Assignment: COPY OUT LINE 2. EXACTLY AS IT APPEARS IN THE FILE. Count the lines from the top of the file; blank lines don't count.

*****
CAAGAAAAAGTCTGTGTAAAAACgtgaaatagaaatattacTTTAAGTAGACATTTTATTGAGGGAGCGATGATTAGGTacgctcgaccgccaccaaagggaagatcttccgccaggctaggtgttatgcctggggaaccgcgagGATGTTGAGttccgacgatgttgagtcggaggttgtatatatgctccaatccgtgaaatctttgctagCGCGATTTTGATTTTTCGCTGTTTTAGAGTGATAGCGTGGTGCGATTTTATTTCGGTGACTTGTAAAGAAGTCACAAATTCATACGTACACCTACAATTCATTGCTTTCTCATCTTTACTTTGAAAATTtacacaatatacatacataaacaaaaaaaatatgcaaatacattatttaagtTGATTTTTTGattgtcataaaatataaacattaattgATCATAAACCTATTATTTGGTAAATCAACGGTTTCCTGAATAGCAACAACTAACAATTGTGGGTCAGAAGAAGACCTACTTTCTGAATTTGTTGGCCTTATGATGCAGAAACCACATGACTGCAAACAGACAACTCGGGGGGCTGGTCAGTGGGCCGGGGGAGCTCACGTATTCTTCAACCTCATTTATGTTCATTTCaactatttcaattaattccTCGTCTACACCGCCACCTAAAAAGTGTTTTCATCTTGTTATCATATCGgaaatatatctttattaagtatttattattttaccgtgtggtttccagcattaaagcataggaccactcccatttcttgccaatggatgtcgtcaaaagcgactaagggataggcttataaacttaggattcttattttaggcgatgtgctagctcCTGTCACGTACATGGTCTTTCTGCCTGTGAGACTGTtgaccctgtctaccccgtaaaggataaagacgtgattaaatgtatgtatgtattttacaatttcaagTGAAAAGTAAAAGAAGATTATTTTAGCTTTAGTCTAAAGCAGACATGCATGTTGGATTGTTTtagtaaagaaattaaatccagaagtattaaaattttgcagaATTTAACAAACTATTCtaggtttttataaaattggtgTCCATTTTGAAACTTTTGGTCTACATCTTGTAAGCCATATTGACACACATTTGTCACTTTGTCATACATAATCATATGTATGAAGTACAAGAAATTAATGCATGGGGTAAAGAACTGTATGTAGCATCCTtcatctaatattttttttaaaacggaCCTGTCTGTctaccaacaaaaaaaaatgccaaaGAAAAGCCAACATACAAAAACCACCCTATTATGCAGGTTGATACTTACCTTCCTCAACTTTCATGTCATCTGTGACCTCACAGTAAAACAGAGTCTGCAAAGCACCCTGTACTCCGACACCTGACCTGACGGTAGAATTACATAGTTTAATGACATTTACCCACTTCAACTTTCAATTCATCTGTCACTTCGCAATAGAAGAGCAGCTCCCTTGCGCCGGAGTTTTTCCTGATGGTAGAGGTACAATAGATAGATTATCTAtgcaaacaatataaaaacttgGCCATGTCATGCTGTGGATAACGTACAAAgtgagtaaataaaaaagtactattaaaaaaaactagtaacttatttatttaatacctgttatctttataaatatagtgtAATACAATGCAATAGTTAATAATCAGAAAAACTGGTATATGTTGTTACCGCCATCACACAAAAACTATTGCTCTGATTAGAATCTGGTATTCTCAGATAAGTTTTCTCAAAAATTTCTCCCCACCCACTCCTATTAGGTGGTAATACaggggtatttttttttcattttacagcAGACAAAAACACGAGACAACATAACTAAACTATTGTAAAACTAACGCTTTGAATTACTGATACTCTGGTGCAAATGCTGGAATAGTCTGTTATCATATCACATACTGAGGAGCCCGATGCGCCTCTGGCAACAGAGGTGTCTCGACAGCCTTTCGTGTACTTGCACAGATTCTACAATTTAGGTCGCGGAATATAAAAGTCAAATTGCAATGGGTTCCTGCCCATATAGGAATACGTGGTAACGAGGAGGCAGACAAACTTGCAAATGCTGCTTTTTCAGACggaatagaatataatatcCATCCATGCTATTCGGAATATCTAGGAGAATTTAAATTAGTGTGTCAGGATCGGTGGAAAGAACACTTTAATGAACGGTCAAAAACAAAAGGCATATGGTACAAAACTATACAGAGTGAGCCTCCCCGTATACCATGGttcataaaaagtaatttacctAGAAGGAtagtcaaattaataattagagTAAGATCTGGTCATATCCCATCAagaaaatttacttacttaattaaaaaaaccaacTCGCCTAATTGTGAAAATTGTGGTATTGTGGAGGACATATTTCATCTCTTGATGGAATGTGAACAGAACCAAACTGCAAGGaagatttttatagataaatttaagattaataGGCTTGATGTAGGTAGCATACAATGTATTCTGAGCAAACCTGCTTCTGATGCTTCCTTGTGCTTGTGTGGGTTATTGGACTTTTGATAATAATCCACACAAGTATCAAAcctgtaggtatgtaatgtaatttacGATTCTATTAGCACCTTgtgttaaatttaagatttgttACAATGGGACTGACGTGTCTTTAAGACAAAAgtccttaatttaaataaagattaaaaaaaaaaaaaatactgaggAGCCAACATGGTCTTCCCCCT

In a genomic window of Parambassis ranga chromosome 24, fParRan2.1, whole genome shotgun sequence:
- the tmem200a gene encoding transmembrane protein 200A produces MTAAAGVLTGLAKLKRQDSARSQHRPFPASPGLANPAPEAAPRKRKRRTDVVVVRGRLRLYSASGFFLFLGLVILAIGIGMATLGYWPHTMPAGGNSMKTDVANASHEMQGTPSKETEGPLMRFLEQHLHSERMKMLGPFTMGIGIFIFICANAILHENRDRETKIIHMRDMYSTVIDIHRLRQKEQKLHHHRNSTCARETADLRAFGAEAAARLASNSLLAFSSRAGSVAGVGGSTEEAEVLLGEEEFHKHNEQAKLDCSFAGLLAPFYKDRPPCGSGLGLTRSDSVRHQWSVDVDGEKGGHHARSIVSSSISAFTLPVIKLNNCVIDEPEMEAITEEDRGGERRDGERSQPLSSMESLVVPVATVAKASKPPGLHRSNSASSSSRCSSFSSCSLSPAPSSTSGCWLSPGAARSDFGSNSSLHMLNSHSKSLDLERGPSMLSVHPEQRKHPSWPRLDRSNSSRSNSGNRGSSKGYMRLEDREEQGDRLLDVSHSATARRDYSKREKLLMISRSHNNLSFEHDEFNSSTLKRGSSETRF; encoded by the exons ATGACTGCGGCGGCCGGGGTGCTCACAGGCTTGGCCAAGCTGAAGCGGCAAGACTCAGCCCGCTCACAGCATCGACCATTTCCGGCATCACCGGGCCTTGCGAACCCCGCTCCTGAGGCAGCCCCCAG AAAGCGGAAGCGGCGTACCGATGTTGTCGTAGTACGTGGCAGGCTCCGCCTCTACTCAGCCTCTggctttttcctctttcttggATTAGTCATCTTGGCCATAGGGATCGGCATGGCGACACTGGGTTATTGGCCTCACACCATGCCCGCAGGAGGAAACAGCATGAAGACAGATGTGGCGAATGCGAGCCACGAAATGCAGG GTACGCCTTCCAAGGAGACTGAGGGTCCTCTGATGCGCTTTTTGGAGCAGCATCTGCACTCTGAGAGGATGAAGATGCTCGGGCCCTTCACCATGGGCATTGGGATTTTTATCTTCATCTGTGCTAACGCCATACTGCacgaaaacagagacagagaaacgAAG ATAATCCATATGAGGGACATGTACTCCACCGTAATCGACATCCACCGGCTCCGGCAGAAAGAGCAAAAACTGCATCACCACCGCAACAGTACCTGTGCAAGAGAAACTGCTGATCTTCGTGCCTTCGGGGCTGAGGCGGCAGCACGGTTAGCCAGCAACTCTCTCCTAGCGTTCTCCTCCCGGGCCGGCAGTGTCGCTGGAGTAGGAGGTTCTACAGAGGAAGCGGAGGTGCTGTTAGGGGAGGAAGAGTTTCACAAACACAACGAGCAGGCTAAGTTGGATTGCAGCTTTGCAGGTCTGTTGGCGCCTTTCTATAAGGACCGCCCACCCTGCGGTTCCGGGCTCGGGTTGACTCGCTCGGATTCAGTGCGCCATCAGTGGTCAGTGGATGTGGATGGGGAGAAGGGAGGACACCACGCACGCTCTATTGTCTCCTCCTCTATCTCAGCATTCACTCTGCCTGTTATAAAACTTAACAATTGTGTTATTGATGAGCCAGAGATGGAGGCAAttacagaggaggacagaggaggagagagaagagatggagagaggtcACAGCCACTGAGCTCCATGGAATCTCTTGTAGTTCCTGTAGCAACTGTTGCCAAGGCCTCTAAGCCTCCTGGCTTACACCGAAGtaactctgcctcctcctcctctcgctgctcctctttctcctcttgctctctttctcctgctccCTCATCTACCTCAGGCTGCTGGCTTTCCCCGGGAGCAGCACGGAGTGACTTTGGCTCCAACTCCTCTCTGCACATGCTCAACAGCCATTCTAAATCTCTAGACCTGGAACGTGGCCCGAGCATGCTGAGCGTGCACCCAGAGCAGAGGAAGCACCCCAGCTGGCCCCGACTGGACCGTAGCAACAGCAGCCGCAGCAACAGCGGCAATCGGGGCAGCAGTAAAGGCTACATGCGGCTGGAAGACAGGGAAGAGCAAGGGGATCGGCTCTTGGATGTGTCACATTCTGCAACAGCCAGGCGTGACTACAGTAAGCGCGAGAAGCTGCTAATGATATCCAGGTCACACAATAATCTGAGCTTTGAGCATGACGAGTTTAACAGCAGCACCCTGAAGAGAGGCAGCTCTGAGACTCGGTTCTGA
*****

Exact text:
In a genomic window of Parambassis ranga chromosome 24, fParRan2.1, whole genome shotgun sequence: